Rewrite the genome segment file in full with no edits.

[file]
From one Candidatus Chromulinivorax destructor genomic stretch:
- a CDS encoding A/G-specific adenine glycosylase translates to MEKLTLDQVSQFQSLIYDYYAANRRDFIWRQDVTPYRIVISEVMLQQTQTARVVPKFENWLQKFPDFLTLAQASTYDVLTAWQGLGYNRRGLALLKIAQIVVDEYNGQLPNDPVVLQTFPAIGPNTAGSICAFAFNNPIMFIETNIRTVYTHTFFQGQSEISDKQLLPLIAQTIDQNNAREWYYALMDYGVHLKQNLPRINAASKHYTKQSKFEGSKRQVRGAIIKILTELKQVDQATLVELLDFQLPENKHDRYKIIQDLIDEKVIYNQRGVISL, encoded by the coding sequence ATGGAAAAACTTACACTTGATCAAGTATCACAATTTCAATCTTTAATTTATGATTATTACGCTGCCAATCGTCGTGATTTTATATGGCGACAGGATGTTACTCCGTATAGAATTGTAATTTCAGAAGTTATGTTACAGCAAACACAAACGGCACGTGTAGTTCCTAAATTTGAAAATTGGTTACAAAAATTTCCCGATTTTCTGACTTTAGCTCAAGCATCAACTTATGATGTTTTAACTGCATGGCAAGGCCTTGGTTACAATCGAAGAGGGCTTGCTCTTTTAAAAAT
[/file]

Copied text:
From one Candidatus Chromulinivorax destructor genomic stretch:
- a CDS encoding A/G-specific adenine glycosylase translates to MEKLTLDQVSQFQSLIYDYYAANRRDFIWRQDVTPYRIVISEVMLQQTQTARVVPKFENWLQKFPDFLTLAQASTYDVLTAWQGLGYNRRGLALLKIAQIVVDEYNGQLPNDPVVLQTFPAIGPNTAGSICAFAFNNPIMFIETNIRTVYTHTFFQGQSEISDKQLLPLIAQTIDQNNAREWYYALMDYGVHLKQNLPRINAASKHYTKQSKFEGSKRQVRGAIIKILTELKQVDQATLVELLDFQLPENKHDRYKIIQDLIDEKVIYNQRGVISL, encoded by the coding sequence ATGGAAAAACTTACACTTGATCAAGTATCACAATTTCAATCTTTAATTTATGATTATTACGCTGCCAATCGTCGTGATTTTATATGGCGACAGGATGTTACTCCGTATAGAATTGTAATTTCAGAAGTTATGTTACAGCAAACACAAACGGCACGTGTAGTTCCTAAATTTGAAAATTGGTTACAAAAATTTCCCGATTTTCTGACTTTAGCTCAAGCATCAACTTATGATGTTTTAACTGCATGGCAAGGCCTTGGTTACAATCGAAGAGGGCTTGCTCTTTTAAAAAT